The current global political tensions are leading to increasingly restrictive measures for international trade. It has been over a year since Russia initiated a war of aggression against Ukraine. In response to this attack and the unlawful annexation of Ukrainian territories, the EU and the US, among others, have imposed substantial economic and trade sanctions. These measures include extensive restrictions on the import and export of goods to and from Russia. The goal is to significantly impact the economy financing the war and to limit access to advanced technology necessary for weapon production. This naturally has consequences for European businesses, as they are no longer allowed to trade certain products with Russia. The latest figures indicate that exports from the Netherlands to Russia have decreased by 78% since the imposition of sanctions.
Navigating Export challenges: Risks and Controls
At the same time, there appears to be a strong increase in exports to countries around Russia, such as Kazakhstan, Armenia, and Turkey. These are countries with a long history of intensive trade with Russia. It is plausible that goods from Dutch companies may still end up in Russia through these countries, constituting a case of sanction evasion. To prevent sanction evasion, companies are expected to implement additional control measures. This includes thorough verification of customers and trade relationships, as well as the intended use of supplied products.
Customs authorities and other enforcement agencies in the EU and the US conduct strict controls on the imposed restrictions for import and export. These restrictive measures and the underlying legislation regarding goods export, financial, and trade sanctions are complex. Navigating through this new reality poses a serious challenge for companies, and mistakes can be made quickly. This challenge may be even greater for small and medium-sized enterprises where there is often no extensive legal and compliance department.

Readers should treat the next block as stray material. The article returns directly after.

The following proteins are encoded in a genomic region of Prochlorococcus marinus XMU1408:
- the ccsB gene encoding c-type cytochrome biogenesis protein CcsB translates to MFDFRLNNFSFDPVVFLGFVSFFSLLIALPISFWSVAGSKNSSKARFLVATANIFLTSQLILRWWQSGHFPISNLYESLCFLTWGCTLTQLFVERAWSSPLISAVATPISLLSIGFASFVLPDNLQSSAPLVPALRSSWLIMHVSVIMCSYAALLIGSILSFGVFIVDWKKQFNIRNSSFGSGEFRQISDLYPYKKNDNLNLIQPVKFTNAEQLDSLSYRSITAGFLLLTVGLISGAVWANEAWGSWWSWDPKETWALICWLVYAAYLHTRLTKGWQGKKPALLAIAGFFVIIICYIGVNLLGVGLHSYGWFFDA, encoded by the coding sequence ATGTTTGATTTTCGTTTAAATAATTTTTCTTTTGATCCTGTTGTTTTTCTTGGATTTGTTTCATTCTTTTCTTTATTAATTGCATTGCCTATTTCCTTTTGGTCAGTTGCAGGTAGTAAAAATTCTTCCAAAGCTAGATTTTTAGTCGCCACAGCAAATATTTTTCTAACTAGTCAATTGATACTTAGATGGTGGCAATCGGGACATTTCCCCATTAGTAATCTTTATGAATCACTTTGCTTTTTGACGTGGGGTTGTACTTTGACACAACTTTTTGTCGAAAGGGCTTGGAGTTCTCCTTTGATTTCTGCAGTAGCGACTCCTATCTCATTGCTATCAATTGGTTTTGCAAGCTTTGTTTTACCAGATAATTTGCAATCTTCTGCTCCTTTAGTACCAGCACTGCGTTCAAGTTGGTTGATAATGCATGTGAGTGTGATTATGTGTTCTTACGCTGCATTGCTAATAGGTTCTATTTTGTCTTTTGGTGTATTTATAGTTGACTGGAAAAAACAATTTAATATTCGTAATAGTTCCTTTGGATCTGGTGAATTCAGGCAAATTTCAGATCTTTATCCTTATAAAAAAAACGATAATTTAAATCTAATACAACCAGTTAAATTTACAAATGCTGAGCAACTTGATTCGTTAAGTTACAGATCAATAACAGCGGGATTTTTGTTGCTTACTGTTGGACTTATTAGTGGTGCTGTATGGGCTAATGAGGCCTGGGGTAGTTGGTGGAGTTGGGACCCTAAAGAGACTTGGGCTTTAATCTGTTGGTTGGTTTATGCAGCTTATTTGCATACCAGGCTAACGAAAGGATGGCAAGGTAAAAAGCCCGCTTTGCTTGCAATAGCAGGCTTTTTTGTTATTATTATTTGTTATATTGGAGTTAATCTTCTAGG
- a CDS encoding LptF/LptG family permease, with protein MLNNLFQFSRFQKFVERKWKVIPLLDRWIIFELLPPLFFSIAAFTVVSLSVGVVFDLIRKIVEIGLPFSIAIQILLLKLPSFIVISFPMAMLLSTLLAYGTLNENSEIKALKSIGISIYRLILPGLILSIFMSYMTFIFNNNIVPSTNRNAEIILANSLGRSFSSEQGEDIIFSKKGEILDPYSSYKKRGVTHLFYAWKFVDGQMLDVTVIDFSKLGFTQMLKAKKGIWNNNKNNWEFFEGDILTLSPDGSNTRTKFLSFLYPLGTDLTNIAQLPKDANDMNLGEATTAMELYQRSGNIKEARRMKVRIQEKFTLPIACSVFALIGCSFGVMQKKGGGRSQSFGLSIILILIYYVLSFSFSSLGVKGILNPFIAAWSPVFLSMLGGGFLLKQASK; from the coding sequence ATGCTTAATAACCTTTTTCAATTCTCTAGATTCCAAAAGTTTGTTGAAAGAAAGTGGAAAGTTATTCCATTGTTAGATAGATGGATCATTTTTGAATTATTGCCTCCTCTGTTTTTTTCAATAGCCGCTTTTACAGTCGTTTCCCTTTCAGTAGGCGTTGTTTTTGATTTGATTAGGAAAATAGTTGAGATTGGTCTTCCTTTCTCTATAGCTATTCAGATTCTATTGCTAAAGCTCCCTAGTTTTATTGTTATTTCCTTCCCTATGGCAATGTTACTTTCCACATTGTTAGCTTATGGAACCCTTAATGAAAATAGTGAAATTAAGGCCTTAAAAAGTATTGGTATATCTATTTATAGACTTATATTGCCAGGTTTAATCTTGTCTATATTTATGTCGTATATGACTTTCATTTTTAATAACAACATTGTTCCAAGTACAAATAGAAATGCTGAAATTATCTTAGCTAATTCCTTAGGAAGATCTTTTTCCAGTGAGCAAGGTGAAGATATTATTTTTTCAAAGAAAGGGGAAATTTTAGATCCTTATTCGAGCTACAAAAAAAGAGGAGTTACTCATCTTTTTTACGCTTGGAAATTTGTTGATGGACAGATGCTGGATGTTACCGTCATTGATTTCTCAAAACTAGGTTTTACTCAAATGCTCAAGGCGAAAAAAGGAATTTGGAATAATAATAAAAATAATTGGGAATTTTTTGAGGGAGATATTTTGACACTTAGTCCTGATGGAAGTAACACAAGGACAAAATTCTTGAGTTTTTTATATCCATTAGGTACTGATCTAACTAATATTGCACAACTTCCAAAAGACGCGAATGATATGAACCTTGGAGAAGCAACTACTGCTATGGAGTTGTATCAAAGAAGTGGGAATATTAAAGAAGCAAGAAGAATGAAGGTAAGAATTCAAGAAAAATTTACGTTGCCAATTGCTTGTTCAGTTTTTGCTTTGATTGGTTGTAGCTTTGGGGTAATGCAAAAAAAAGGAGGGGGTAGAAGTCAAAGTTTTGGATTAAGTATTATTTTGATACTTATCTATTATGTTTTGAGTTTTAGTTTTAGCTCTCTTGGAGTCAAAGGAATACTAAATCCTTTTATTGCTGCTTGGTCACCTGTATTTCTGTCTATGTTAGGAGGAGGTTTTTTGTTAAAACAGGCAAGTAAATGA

Strategic Compliance for Sustainable Business
Skillfully maneuvering through the set of rules may seem like a good idea, but it is not. Especially considering that, in addition to fines, the government may also resort to ‘naming and shaming.’ That is not the way a company wants to be known or recognized!?
Companies naturally want to focus primarily on their core business and not on complex and restrictive laws and regulations. To still comply with the applicable export and sanction laws, it is crucial to establish an internal export compliance policy. This is not a simple task if expertise is lacking. So, the question is, what is suitable for your company? To provide customized solutions to our clients, we translate a set of central themes to your business. We assist you in applying the legislation within your company without hindering your entrepreneurship. We can use the compliance tool ACT to facilitate daily management as well.
Questions? Martijn Hartkamp, our export and sanction specialist, is happy to visit you to discuss the possibilities. He can advise you on establishing an internal export compliance policy.
Want to schedule a meeting? Send a message to: firstname.lastname@example.org.